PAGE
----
A Win for Great Teaching in Memphis
Changing policy is hard. Even when you finally get the policy changes you want, implementing them so they produce their intended effects is even harder. That’s the challenge in Memphis now, after a decade of hard work and a new, groundbreaking set of human capital policies that govern teacher hiring, bumping, surplus transfers and layoffs.
When TNTP first began working with Memphis City Schools a decade ago, we encountered a district whose labor contract and budget timelines helped delay 80 percent of hiring until July and put surplus teachers in schools without regard for the school’s needs or principals’ wishes. Despite being in a state with a decade of value-added data on teachers’ performance in core subjects, that critical information was largely ignored.
Making a difference in Memphis is deeply important to me. I have been a Memphis resident for the past 11 years, and while I am a transplant, my family and I have come to think of Memphis as our hometown. When I first encountered the district, I was overwhelmed by the depth of its problems and unsure how they could ever be sorted out, but I was buoyed by the strong commitment from the business and philanthropic community.
With a strong vision on the part of the district’s leadership and a lot of hard work, much has changed since those days. The district made incremental progress over the years, especially when it came to hiring new teachers. More recently, a merger with neighboring Shelby County Schools, as well as the legislative framework created through Race to the Top, afforded a unique opportunity to offer a new vision of human capital management to school board members and the broader community.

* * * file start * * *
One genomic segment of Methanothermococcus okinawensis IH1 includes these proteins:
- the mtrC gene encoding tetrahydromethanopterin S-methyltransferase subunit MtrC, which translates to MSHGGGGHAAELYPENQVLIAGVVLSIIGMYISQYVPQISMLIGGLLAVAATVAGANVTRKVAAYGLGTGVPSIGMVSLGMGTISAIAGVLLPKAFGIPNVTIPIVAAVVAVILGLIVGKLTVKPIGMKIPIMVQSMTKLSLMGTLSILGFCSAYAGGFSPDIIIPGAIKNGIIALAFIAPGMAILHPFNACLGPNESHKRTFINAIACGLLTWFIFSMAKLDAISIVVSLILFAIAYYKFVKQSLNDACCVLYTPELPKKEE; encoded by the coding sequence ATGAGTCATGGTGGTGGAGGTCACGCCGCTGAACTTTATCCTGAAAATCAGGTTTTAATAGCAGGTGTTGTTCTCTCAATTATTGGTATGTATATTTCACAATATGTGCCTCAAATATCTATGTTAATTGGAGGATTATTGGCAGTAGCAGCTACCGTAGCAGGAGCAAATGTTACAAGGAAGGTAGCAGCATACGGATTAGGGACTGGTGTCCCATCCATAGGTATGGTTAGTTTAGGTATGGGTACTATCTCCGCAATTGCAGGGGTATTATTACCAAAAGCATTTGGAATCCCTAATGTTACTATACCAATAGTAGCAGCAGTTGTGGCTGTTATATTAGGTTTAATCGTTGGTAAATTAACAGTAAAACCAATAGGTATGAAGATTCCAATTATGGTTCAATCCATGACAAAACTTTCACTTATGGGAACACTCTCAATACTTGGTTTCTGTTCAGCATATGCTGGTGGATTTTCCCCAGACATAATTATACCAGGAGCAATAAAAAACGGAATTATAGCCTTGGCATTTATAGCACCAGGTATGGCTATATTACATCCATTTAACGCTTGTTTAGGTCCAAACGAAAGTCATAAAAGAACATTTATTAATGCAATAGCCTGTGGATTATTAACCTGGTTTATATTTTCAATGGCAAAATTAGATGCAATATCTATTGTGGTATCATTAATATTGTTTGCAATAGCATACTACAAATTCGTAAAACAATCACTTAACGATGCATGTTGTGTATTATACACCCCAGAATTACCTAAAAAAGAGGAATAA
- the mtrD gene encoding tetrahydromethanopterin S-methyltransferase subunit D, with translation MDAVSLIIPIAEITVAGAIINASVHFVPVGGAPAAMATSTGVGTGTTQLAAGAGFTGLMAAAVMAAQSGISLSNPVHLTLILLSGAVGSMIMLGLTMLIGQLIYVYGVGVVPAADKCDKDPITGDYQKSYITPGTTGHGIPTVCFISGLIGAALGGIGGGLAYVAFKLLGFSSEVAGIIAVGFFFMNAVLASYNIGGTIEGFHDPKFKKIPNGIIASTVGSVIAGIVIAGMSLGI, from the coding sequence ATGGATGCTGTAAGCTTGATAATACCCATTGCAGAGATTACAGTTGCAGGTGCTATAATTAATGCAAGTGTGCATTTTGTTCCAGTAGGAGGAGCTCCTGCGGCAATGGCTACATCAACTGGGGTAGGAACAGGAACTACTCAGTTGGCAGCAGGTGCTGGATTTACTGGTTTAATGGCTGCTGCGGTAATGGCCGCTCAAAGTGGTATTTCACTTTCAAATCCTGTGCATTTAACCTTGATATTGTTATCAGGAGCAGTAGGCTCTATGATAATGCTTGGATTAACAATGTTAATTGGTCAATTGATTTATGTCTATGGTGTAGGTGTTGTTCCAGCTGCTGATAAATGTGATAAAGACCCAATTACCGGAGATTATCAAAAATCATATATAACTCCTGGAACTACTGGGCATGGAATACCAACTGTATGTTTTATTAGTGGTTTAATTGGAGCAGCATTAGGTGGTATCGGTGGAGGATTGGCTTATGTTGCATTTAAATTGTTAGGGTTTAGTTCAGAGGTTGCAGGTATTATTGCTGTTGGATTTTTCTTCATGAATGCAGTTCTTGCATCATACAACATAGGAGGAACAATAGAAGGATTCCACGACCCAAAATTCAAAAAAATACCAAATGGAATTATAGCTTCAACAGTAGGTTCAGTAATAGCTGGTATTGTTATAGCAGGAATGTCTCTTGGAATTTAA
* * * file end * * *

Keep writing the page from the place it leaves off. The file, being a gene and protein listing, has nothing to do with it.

The new policies, adopted in March, are a quantum leap forward. Critical decisions will be based on a teacher’s effectiveness above all else. Staffing decisions will be based not on seniority, but on a teacher’s performance. Hiring must be made with “mutual consent” – where teachers and their prospective principals jointly agree that they are a good match. And teachers who are transferred out of a school and cannot find a position elsewhere in the district will no longer receive a salary in perpetuity. In Memphis, great teaching will matter like never before.
The policies are an outgrowth of the district’s Teacher Effectiveness Initiative, which was funded by the Gates Foundation to the tune of $95 million. At its heart is the acknowledgment that there are significant differences between teachers. Some are more adept than others at helping students learn. The work has helped the district to differentiate excellent teaching from good, good from fair, and fair from poor. One of its most powerful symbols is the “I teach. I am. . . Irreplaceable” ad campaign, a collection of billboards and advertisements with images like the one above, which can be seen across the city, publicly lauding its highest-performing teachers. (It makes me proud that the campaign borrows a term from our research.)
There remains much work to be done. But right now, we’re celebrating a success 10 years in the making. These policies mean that classrooms will be filled with the best, most effective teachers who will make a difference right away for thousands of kids in Memphis and Shelby County. As an adopted Memphian, it’s a success story that I wish more people were hearing about.